Singer and lyricist Patrick puts the approach into context like this: ‘lf you look back at stuff that Ewan McColl was doing - he was doing fairly gentle music and it was incredibly aggressive lyrically. it’s more in that line of thought, where you would do ballads in the 50s and 60s that were just really vicious attacks on society. I don’t mind being honest and laying it all out there.’

The band’s new single, ‘Breathing Fear', is their first in over a year, and no surprise to Kltchens’ devotees (although the B-sides, two instrumental surges of new age guitar may well be). Nevertheless, the familiarity of their sky-rocketing sound can't blunt the potency of the subject matter; it’s a plea for clemency from those who have to live with prejudice as their perpetual bedfeliow.

‘lt’s the idea of not being able to live in a free state,’ explains Patrick bluntly. “If you're under fear of attack all the time, then it becomes like breathing. You’re fearful all the time as you take every breath, so it becomes a

sing. ',..-.' ~a

fify'av/Jyr ’5

Kitchens of Distinction

constant pressure to live under, and i think that’s really been increased in the last two years under this government. It’s time to fight ioryour right, not live in iear.’

Here, Patrick’s crusading fervour is fuelled specifically by the hostility he has endured as a homosexual, but there’s food for thought for everyone. ‘We get letters from abroad, from Spain and Sweden and Japan, and they all say how heavily they identify with a certain lyric, and it’s got nothing to do with anything I’ve written about!’

Which presumably prevents you from getting too precious about your material. Patrick agrees. ‘We’re putting the “arse” back into catharsis.‘ (Fiona Shepherd)

Kitchens Of Distinction play King Tut’s, Glasgow on Wed 13.

nam— Girls,

girls, g girls

After years of hearing his songs covered by artists as f diverse as The Everly Brothers and Bonnie Tyler, Frankie Miller revived his career by doing a session job on somebody else’s music. Ellie Buchanan talks to the man who sang Scotland’s other national anthem.

They warned me about Frankie Miller. Shaking their heads and tutting. they mentioned long pauses and one-word answers to carefully set-up questions. Added to this, alongside universal drooling over the unique ground-glass. tortured-soul blues voice, were tales of drunkenness and confusion most of them quite old. admittedly— plus the more recent story that he’d only sung the. lager ad (you know the one: London Transport. briefcase in skip, pint in Biancos, Polaroid) for the rnoney.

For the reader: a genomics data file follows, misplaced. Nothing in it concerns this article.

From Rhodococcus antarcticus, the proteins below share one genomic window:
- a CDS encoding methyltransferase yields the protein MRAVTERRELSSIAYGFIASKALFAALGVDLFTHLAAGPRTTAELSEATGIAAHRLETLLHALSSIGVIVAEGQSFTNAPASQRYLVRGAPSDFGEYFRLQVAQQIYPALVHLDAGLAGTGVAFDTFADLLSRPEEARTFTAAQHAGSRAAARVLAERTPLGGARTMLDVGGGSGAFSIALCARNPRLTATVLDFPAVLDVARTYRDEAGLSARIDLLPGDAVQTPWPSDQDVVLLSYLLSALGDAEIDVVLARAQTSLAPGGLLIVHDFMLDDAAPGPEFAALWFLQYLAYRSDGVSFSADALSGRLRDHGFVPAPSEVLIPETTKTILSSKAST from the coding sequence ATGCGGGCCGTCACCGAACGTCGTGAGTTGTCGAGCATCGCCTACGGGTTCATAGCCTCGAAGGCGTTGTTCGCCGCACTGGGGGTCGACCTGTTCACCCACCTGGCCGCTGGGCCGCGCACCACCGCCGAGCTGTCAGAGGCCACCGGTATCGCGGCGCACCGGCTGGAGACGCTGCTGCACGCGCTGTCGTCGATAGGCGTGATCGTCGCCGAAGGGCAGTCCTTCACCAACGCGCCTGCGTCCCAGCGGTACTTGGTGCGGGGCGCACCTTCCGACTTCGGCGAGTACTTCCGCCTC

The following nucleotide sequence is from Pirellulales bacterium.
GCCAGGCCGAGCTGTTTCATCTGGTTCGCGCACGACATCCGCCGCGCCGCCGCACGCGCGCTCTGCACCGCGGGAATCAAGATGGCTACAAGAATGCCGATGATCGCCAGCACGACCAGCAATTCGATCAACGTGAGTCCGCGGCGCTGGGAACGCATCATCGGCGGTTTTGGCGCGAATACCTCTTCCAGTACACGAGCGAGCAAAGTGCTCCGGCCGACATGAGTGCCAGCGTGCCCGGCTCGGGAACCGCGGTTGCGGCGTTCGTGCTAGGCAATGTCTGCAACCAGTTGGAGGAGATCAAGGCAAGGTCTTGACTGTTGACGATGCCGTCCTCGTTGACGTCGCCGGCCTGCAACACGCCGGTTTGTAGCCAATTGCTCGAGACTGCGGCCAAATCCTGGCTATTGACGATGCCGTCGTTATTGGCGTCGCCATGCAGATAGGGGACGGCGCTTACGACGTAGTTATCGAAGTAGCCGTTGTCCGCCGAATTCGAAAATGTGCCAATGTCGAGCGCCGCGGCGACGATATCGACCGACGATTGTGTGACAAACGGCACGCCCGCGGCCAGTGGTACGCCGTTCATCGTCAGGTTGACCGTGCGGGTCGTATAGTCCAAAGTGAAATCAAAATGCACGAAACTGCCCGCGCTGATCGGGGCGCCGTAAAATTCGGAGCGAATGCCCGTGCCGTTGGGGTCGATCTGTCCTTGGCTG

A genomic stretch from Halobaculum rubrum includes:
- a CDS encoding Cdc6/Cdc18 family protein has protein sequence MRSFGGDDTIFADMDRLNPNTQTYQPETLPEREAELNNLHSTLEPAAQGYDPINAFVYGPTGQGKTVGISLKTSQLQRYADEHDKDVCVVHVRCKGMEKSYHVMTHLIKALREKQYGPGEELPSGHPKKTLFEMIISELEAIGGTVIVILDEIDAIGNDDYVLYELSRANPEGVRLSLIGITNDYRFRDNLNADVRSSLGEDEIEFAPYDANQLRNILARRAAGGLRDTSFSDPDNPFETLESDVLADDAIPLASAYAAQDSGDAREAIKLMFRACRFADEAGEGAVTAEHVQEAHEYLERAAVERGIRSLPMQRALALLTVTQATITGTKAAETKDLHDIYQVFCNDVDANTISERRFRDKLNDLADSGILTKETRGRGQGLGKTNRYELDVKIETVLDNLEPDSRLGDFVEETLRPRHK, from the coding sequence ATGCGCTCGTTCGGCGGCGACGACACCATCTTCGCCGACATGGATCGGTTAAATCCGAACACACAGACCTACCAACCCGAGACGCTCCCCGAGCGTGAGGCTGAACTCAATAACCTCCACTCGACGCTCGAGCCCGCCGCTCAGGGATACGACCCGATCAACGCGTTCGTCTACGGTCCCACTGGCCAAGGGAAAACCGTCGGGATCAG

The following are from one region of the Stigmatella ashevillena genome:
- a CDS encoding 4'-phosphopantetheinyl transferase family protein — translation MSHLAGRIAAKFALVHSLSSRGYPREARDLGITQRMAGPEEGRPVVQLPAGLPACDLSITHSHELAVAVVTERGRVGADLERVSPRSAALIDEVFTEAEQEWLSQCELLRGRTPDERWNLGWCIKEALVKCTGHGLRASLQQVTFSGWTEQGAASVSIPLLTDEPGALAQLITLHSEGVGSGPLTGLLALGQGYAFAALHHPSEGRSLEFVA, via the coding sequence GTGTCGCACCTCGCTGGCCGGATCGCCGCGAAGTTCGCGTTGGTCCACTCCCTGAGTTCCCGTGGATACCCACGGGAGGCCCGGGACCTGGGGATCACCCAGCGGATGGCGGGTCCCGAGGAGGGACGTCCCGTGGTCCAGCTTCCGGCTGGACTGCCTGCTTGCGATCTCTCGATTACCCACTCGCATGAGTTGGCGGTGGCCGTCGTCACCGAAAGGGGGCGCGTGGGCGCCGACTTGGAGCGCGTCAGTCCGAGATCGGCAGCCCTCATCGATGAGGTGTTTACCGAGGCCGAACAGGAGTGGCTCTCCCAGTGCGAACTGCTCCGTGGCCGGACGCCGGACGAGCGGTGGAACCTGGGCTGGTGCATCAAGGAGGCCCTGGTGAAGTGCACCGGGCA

True. he confirms in a perfectly normal conversational manner, originally it had been just a job. He’d been genuinely astonished when requests flooded in for him to record ‘Caledonia’ as a proper single. The ensuing saga. we’re assured, was nothing but a spot ofdodgy weather in a media teacup.

Basically, despite the single’s chart success in Scotland and an initially promising response to Simon Mayo placing it as the Breakfast Show’s Record ofthe Week, ‘Caledonia’ failed to make either the Radio One playlist or the UK Top 40.

Yes, the lyrics were checked for political content in line with the BBC’s policy not to broadcast ‘party political‘ material during an election campaign, no, the single was not banned by the Beeb (well, ifyou believe everything you read in certain tabloids it serves you right) and though not getting anything approaching five daytime plays it did continue to be aired sporadically.

‘I look on it as a political song,’ admits Frankie. ‘But somebody told me that Dougie MacLean. who wrote it, said it was a love song. Either way. it’s very sincere, and the lyrics certainly reflect my feelings. Very much so. But as for Radio One, whether it be political or whether they just didn’t think it was good enough. I just don’t care. You know, there’s no point in going into that.’

So we don’t. Instead, Frankie

36 The List 8— 21 May 1992